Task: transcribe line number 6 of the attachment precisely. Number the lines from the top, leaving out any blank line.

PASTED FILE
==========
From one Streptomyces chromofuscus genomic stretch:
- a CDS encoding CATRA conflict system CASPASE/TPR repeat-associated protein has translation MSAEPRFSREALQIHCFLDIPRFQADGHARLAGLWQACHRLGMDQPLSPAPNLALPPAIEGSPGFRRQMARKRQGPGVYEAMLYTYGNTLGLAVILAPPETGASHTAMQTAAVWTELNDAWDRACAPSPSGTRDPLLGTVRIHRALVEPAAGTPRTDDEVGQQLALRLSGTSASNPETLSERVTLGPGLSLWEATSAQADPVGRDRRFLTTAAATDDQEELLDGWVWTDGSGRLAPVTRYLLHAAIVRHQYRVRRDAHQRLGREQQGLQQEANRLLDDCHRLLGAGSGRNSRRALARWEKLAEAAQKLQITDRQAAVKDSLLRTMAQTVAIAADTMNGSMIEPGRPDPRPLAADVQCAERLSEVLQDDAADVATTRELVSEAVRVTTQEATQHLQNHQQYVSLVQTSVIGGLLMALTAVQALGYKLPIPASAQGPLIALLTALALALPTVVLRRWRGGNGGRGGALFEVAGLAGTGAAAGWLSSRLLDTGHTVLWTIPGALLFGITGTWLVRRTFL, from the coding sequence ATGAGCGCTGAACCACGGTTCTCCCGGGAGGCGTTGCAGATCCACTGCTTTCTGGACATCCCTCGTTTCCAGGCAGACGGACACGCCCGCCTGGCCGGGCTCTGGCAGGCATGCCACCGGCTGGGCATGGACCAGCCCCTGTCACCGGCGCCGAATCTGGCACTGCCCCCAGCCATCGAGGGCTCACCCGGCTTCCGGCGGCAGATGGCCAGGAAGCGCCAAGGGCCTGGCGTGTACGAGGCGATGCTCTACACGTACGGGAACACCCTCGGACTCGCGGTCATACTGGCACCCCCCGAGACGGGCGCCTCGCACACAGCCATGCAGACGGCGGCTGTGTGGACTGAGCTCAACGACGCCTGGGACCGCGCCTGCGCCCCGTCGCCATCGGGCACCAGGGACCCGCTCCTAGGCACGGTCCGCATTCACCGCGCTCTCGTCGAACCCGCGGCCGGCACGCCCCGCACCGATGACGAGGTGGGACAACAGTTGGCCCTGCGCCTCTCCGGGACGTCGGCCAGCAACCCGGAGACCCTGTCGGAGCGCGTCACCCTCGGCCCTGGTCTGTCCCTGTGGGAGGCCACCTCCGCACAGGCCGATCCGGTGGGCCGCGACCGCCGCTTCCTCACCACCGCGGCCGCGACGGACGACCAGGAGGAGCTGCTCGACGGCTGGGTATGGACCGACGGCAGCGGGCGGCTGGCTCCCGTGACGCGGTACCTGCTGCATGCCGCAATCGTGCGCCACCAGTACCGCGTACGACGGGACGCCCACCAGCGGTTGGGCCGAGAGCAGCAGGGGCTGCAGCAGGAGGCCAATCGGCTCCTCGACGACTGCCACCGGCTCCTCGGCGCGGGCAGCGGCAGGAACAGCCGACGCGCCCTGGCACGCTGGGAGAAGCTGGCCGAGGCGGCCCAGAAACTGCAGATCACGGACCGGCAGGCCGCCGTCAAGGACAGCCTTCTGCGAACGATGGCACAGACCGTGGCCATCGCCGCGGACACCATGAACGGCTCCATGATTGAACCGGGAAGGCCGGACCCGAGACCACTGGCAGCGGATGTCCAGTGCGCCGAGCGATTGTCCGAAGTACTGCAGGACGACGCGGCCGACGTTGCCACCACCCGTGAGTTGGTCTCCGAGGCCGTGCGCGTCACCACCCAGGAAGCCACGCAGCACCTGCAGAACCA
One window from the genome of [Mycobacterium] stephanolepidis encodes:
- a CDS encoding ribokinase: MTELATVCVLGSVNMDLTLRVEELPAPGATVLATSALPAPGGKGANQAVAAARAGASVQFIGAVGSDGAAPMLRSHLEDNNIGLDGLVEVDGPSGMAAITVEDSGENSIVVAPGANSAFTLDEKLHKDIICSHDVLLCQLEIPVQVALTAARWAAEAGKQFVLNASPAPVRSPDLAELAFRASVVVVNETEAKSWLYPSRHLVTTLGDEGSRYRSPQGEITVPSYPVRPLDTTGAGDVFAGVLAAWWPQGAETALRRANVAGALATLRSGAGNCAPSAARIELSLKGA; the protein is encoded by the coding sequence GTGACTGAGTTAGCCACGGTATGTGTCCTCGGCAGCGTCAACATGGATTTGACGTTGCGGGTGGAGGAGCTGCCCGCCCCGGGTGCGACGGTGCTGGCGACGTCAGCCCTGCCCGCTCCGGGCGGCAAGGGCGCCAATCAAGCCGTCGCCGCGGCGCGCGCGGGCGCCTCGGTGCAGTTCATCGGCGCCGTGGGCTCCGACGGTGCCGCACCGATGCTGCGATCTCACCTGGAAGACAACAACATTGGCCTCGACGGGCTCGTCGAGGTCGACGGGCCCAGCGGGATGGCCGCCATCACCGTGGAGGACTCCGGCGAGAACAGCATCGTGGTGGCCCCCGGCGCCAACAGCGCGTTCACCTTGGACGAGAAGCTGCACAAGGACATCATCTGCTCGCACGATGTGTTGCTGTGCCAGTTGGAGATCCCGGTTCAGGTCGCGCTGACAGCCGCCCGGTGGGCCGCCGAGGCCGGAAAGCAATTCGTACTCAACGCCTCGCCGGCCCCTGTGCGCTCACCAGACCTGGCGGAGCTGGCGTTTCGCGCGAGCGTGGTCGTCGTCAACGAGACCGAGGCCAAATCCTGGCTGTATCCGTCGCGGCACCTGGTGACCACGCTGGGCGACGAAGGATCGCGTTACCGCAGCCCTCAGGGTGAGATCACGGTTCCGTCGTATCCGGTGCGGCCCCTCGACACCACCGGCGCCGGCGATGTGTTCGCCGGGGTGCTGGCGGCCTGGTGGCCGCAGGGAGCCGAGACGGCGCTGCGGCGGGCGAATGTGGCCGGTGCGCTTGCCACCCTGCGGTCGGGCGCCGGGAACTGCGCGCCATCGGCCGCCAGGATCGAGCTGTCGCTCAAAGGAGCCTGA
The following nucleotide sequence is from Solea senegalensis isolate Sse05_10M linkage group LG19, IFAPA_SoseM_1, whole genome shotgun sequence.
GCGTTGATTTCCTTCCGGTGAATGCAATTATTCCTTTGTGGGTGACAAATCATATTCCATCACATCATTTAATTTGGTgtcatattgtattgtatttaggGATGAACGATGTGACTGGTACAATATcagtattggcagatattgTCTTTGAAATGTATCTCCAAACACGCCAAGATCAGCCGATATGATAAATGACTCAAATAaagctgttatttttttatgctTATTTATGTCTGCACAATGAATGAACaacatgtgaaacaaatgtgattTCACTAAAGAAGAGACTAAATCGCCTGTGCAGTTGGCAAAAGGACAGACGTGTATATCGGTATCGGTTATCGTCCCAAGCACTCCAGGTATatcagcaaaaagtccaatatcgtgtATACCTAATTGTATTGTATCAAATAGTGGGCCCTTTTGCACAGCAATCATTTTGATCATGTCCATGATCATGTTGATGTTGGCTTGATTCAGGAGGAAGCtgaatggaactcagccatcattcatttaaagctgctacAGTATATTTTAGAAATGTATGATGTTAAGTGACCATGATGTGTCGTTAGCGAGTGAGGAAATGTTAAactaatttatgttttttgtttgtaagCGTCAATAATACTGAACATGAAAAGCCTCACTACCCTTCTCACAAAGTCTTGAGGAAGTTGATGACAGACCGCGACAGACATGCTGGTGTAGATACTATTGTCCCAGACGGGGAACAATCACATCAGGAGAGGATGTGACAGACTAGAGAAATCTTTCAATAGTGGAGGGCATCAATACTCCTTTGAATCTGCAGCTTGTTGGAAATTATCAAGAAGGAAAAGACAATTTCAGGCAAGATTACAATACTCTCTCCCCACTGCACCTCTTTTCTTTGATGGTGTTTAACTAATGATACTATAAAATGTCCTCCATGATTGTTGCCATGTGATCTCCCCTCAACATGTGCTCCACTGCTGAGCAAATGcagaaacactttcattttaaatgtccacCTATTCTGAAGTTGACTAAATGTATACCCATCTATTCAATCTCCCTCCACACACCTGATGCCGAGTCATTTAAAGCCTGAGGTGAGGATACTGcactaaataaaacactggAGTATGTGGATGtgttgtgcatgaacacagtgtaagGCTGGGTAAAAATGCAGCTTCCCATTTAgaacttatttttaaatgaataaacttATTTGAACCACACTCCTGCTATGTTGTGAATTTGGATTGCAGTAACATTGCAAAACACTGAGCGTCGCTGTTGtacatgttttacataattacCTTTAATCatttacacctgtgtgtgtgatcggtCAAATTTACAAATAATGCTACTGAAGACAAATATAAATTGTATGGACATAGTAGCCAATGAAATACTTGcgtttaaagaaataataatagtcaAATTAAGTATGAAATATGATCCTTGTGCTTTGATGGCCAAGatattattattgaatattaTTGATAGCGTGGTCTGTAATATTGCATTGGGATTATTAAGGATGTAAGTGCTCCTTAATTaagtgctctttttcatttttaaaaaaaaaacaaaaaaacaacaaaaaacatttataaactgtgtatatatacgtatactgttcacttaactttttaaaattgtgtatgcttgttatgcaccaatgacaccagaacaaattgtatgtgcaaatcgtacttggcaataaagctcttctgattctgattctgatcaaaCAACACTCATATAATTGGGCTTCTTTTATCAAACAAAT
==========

GCGTTGATTTCCTTCCGGTGAATGCAATTATTCCTTTGTGGGTGACAAATCATATTCCATCACATCATTTAATTTGGTgtcatattgtattgtatttaggGATGAACGATGTGACTGGTACAATATcagtattggcagatattgTCTTTGAAATGTATCTCCAAACACGCCAAGATCAGCCGATATGATAAATGACTCAAATAaagctgttatttttttatgctTATTTATGTCTGCACAATGAATGAACaacatgtgaaacaaatgtgattTCACTAAAGAAGAGACTAAATCGCCTGTGCAGTTGGCAAAAGGACAGACGTGTATATCGGTATCGGTTATCGTCCCAAGCACTCCAGGTATatcagcaaaaagtccaatatcgtgtATACCTAATTGTATTGTATCAAATAGTGGGCCCTTTTGCACAGCAATCATTTTGATCATGTCCATGATCATGTTGATGTTGGCTTGATTCAGGAGGAAGCtgaatggaactcagccatcattcatttaaagctgctacAGTATATTTTAGAAATGTATGATGTTAAGTGACCATGATGTGTCGTTAGCGAGTGAGGAAATGTTAAactaatttatgttttttgtttgtaagCGTCAATAATACTGAACATGAAAAGCCTCACTACCCTTCTCACAAAGTCTTGAGGAAGTTGATGACAGACCGCGACAGACATGCTGGTGTAGATACTATTGTCCCAGACGGGGAACAATCACATCAGGAGAGGATGTGACAGACTAGAGAAATCTTTCAATAGTGGAGGGCATCAATACTCCTTTGAATCTGCAGCTTGTTGGAAATTATCAAGAAGGAAAAGACAATTTCAGGCAAGATTACAATACTCTCTCCCCACTGCACCTCTTTTCTTTGATGGTGTTTAACTAATGATACTATAAAATGTCCTCCATGATTGTTGCCATGTGATCTCCCCTCAACATGTGCTCCACTGCTGAGCAAATGcagaaacactttcattttaaatgtccacCTATTCTGAAGTTGACTAAATGTATACCCATCTATTCAATCTCCCTCCACACACCTGATGCCGAGTCATTTAAAGCCTGAGGTGAGGATACTGcactaaataaaacactggAGTATGTGGATGtgttgtgcatgaacacagtgtaagGCTGGGTAAAAATGCAGCTTCCCATTTAgaacttatttttaaatgaataaacttATTTGAACCACACTCCTGCTATGTTGTGAATTTGGATTGCAGTAACATTGCAAAACACTGAGCGTCGCTGTTGtacatgttttacataattacCTTTAATCatttacacctgtgtgtgtgatcggtCAAATTTACAAATAATGCTACTGAAGACAAATATAAATTGTATGGACATAGTAGCCAATGAAATACTTGcgtttaaagaaataataatagtcaAATTAAGTATGAAATATGATCCTTGTGCTTTGATGGCCAAGatattattattgaatattaTTGATAGCGTGGTCTGTAATATTGCATTGGGATTATTAAGGATGTAAGTGCTCCTTAATTaagtgctctttttcatttttaaaaaaaaaacaaaaaaacaacaaaaaacatttataaactgtgtatatatacgtatactgttcacttaactttttaaaattgtgtatgcttgttatgcaccaatgacaccagaacaaattgtatgtgcaaatcgtacttggcaataaagctcttctgattctgattctgatcaaaCAACACTCATATAATTGGGCTTCTTTTATCAAACAAAT